Having just come out the other end of a bout with this year’s flu I am just happy to be feeling well again. Next year Dr. N I promise I WILL get the flu shot. I rarely get colds or flu because I rarely venture out into the world but this was a doozie!  Alan had it first and then me. On the plus side I did lose 18 pounds in 10 days but that’s probably not the way to do it.

So what is the title of this blog entry all about? As some of you know, my family generally consider me to be mad as a box of frogs and from time to time, I rather suspect I am. But for the most part I am still doing OK and holding the grass together.

When I was 14 we were living in Guadeloupe in the French West Indies. Beautiful place, two islands shaped like a butterfly. One volcanic, lush and green and the other coral, dry. Each lovely in their own way. Really expensive place though. I had experienced tornadoes, hurricanes, even the odd civil war in Nigeria, but never an earthquake until I went to Guadeloupe. The first time was a Christmas Day. I had just got there from boarding school in the UK and was having a hard time adjusting to the heat and humidity so I slept out on the veranda on Christmas Eve. The house was built into the side of a hill, the veranda on very high stilts with a swimming pool underneath, then the grounds sloped down to the beach. Lots of banana trees, it’s amazing how much you really don’t want to eat another banana when there are hundreds of them right there….. but as usual I am digressing. Anyway Christmas Eve our dog Prince was really restless too. Constantly pacing up and down. This was unusual because Prince’s usual attempt at exercise amounted to a slow wag of his docked tail at the most.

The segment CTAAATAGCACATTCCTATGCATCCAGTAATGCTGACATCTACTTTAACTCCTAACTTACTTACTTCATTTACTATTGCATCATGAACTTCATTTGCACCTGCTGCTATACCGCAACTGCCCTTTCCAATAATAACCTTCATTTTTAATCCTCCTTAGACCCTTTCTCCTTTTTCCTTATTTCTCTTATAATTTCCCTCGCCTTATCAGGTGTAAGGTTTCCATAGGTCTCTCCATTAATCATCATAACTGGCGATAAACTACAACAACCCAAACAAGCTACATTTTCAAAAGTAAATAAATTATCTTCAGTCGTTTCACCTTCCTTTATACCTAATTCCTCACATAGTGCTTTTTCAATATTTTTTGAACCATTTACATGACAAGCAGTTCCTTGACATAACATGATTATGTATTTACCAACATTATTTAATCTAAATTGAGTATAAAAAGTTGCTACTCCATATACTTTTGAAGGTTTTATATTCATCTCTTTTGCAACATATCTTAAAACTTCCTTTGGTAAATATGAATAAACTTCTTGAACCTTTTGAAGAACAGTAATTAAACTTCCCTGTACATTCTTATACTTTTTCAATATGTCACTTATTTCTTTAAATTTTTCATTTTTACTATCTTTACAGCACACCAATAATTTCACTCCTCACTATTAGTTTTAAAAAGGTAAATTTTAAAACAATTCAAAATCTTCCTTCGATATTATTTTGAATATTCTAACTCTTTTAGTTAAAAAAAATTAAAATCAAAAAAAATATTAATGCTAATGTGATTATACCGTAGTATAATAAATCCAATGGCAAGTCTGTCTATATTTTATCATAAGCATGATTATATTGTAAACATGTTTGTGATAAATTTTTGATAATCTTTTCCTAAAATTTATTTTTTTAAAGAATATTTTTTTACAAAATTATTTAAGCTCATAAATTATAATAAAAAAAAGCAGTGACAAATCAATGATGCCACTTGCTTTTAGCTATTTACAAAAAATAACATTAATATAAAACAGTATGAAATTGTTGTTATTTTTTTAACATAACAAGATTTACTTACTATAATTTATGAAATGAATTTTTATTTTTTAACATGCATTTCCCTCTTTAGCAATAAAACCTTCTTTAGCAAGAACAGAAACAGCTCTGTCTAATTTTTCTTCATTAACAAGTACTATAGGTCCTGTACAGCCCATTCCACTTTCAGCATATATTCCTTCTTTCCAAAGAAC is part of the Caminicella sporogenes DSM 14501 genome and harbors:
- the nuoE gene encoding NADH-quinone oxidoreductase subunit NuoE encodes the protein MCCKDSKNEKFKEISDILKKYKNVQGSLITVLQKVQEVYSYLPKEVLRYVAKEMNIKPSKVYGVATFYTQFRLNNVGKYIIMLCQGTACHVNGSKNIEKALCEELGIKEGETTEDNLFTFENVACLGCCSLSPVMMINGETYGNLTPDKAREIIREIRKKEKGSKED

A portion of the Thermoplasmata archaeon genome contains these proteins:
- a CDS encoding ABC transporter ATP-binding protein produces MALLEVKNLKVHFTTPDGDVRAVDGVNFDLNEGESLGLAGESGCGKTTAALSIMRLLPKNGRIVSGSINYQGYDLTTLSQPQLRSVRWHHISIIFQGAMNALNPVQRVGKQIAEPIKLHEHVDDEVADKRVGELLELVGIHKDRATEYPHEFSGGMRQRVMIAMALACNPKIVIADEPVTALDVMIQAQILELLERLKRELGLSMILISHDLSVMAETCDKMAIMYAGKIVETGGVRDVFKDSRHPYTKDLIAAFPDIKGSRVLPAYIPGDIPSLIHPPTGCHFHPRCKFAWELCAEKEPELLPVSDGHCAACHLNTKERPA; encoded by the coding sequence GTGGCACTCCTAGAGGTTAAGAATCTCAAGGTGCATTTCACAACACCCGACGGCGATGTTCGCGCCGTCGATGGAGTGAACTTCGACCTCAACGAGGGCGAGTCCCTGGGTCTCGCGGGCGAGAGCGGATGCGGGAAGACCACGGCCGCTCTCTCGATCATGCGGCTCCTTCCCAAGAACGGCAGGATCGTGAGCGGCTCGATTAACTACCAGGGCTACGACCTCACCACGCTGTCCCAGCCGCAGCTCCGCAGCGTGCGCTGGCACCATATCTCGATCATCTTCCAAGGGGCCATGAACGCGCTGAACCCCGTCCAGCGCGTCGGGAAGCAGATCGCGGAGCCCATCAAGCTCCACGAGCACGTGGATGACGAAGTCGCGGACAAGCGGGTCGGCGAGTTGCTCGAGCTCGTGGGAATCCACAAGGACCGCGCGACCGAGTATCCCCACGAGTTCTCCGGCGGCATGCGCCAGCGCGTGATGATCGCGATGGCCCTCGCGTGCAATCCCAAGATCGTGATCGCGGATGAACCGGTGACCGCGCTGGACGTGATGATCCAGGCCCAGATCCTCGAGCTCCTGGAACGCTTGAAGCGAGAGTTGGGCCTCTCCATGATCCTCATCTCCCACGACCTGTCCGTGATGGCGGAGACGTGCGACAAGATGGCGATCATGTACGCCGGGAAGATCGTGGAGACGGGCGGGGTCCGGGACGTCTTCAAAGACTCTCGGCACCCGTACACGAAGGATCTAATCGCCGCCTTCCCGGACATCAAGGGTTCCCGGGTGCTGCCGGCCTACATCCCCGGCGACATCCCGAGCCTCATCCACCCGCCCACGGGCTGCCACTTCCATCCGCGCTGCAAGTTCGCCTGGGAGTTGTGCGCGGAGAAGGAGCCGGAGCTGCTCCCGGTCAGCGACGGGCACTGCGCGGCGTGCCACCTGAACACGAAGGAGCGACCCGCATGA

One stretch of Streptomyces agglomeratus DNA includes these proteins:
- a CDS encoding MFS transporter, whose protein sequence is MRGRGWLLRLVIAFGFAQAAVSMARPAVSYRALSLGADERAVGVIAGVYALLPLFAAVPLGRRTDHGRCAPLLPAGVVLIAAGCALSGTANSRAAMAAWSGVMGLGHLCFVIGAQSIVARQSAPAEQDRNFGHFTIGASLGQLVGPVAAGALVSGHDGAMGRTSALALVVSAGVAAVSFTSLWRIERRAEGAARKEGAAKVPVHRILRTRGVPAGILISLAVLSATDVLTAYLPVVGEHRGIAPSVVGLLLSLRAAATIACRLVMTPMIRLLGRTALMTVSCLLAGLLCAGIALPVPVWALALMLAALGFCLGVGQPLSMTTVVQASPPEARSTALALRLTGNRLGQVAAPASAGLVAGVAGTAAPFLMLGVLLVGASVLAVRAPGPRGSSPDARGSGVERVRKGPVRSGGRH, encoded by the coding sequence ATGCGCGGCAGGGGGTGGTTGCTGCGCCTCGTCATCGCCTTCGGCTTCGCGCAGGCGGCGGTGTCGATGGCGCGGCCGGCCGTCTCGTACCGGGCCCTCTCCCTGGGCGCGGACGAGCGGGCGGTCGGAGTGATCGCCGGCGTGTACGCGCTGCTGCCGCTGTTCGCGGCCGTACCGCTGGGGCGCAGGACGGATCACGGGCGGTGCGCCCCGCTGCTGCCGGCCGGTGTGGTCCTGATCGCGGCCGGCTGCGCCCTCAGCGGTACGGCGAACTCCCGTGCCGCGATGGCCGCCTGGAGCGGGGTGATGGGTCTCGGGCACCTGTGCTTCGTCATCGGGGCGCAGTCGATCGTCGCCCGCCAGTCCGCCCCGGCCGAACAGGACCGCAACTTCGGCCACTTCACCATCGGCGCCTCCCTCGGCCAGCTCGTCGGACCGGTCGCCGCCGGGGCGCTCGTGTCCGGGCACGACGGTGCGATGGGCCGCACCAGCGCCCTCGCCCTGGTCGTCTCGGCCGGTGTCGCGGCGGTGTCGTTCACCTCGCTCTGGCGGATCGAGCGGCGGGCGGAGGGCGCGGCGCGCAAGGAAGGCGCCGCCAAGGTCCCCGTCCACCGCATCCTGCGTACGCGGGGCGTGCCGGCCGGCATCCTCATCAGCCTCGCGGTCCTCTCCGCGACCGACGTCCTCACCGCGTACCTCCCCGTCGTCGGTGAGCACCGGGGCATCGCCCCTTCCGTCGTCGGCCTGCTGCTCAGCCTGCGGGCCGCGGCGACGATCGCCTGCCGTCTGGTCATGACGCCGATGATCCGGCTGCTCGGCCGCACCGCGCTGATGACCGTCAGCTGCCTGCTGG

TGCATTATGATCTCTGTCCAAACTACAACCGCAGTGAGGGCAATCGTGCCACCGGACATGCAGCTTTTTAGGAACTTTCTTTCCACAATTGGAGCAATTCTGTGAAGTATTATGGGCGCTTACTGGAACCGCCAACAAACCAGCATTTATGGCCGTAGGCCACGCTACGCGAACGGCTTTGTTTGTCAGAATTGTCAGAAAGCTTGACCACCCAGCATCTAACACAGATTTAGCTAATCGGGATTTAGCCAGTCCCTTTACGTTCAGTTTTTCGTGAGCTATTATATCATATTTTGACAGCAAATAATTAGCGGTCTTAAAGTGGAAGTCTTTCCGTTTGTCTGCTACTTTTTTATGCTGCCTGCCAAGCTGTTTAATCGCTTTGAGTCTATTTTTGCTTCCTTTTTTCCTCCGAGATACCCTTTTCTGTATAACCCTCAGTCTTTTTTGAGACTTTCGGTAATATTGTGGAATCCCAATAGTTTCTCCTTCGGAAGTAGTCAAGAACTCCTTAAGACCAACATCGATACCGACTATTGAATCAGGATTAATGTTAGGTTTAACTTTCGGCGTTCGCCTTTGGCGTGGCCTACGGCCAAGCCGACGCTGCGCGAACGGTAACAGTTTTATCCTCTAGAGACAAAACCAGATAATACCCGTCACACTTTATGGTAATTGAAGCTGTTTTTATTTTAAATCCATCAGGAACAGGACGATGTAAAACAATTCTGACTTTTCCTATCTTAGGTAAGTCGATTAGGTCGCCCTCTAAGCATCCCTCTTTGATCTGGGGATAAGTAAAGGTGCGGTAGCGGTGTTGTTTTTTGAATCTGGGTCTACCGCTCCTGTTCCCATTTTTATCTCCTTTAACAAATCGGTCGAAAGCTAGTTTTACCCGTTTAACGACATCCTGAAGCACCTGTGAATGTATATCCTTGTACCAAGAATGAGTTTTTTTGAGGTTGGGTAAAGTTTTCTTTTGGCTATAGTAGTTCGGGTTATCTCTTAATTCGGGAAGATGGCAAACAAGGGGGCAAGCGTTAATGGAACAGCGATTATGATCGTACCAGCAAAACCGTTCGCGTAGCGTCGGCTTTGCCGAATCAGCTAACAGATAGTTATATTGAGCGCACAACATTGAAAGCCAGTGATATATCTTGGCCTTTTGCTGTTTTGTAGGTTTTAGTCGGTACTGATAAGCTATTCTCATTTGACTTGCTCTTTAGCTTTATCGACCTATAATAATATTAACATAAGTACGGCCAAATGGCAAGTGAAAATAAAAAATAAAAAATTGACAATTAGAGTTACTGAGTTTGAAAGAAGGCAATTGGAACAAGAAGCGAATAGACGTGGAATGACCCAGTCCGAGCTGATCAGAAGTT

Christmas day arrived and my parents were hosting a party. There were about 30 or 40 people in the house and on the veranda. I was in the bedroom climbing into an evening dress, putting my hair up and generally titivating. I felt a low kind of rumble, like being on an Underground railway station when the train is still in the tunnel but coming your way. We had a really heavy wooden front door, I  came out of the bedroom and staggered a bit and put my hand on the door and it jerked my arm back. There was a kind of whoomph of soft warm air, just like you feel on the tube station as the train comes out of the tunnel. Then the shaking really increased. Dad said ‘Everyone outside.’ but for some daft reason my tiny brain registered ‘outside’ as the veranda. Fortunately I was swimming upstream by this time and so got swept out the front door by the other guests. Once outside we kind of stood about looking a bit lost, then there was another big shake and everyone sat down on the lawn. I remember kneeling and looking down at my turquoise evening gown and thinking how very silly this all seemed. I grabbed hold of the grass on either side of my knees and thought ‘As long as I can hold this bit together everything will be alright’. Then it was over though the after shocks continued for several days and the volcano on the other island had a bit of a burp.

Now I just think of it as a metaphor for my life, I’m still here, holding the grass together and everything is alright.

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